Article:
Searches for compositeness

Models of partial compositeness represent another solution to the gauge hierarchy problem, predicting heavy vector-like quarks and new strong interactions resulting in a significant increase of the four top-quark production rate. During 2020 the IFAE team (A. Juste, N. Orlando, and T. Van Daalen) continued to lead the first ATLAS search for single production of a vector-like top quark (T), with the T-quark decaying into a top quark and a Higgs boson or a Z boson. Due to the large mass of the T-quark considered (above 1 TeV), the signal features boosted hadronically decaying SM resonances (W, Z and Higgs bosons, as well as top quarks), which are identified and used to discriminate it against the large background from top-quark pair production in association with jets (tt+jets). The results for this search, which is based on the full Run 2 dataset, are expected early in 2021, and will be part of T. Van Daalen’s PhD thesis. A. Juste is the ATLAS analysis contact for this search.

Figure 4: Comparison between data and prediction after the fit (Post-Fit') for the distribution of the BDT score in the signal region (SR’). The band includes the total uncertainty of the post-fit computation. The ratio of the data to the total post-fit computation is shown in the lower panel. From Eur. Phys. J. C 80 (2020) 1085.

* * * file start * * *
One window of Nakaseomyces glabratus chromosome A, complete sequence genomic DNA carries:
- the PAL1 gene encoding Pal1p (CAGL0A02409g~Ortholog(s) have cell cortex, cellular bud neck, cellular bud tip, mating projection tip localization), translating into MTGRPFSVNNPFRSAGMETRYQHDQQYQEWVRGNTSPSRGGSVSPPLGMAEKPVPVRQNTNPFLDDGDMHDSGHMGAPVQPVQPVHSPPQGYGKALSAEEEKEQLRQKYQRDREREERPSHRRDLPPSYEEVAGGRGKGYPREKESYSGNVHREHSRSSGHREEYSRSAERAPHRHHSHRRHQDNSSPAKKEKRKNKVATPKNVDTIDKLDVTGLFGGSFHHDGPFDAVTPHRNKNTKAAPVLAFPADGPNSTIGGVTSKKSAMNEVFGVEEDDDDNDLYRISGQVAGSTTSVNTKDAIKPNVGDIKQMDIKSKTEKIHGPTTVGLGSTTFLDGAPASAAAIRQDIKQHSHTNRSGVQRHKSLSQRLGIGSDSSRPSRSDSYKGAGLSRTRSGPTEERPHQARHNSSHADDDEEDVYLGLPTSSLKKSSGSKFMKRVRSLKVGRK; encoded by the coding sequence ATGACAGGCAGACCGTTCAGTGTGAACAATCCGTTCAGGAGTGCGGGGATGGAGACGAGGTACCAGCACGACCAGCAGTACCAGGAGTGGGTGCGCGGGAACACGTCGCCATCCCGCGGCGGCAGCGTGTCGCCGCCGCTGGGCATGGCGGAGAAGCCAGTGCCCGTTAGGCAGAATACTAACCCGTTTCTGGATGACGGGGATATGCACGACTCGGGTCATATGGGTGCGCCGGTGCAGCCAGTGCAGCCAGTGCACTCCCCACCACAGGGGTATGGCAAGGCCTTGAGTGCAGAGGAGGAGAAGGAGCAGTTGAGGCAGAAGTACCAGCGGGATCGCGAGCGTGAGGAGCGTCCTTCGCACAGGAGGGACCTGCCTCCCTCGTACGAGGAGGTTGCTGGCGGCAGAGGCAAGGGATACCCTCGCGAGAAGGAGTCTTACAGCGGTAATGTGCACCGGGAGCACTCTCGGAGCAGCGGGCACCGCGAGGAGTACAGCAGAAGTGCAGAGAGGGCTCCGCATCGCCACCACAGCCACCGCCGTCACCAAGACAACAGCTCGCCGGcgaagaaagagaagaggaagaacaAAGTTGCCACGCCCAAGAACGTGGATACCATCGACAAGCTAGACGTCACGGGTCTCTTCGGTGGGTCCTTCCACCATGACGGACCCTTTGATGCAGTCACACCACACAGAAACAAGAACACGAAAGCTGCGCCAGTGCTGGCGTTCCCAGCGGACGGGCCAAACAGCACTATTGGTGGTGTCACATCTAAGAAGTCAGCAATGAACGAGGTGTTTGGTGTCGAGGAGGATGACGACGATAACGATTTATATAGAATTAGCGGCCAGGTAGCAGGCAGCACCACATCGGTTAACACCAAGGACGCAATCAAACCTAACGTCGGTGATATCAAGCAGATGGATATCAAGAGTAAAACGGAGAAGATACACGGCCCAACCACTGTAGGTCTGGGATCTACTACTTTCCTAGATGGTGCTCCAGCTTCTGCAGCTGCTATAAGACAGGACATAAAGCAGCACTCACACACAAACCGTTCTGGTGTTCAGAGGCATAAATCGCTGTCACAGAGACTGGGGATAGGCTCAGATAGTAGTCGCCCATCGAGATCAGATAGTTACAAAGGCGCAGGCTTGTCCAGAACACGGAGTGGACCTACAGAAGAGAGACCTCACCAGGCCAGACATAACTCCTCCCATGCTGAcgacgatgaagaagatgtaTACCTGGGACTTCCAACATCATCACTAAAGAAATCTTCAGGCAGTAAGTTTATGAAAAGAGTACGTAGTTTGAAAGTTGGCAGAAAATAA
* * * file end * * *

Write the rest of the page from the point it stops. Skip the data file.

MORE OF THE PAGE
In addition, the IFAE team (A. Juste, N. Orlando, and A. Sonay) continued to participate in the search for four-top-quark (tttt, denoted 4-top) production using the full Run-2 dataset. This analysis will be used to measure the SM 4-top production cross-section, and to probe BSM 4-top production, e.g. via a contact interaction due to an ultra-heavy new mediator particle. The IFAE team is focused on the analysis of events with exactly one lepton, or two opposite-charge leptons, and many jets, at least three of which are b-tagged (referred to as the “1LOS channel”). The team has made critical contributions to the search, such as the development of a novel strategy to improve the simulation of the dominant tt+jets background by using data-based corrections, or the development of a multivariate discriminant based on a boosted-decision-tree (BDT) that has led to a factor of two improvement in the sensitivity for this search, compared to previous analyses. The results for this search are expected during early 2021, and will be part of A. Sonay’s PhD thesis. These results will be combined with those from another published SM 4-top search (Eur. Phys. J. C 80 (2020) 1085) focused on same-charge leptons and trilepton events, which recently reported evidence for this process (see Fig. 4), and to which the IFAE team has also contributed. The IFAE team is also playing a leading role in a search for BSM 4-top production mediated by a new, heavy scalar resonance, again in the 1LOS channel, where it has developed a new approach to improve the modeling of the tt+jets background by the simulation by applying a multidimensional correction derived using a deep Neural Network. This technique appears very promising and will likely be adopted by other physics analyses in ATLAS. The results of this search are expected during 2021 and will also be part of A. Sonay’s PhD thesis.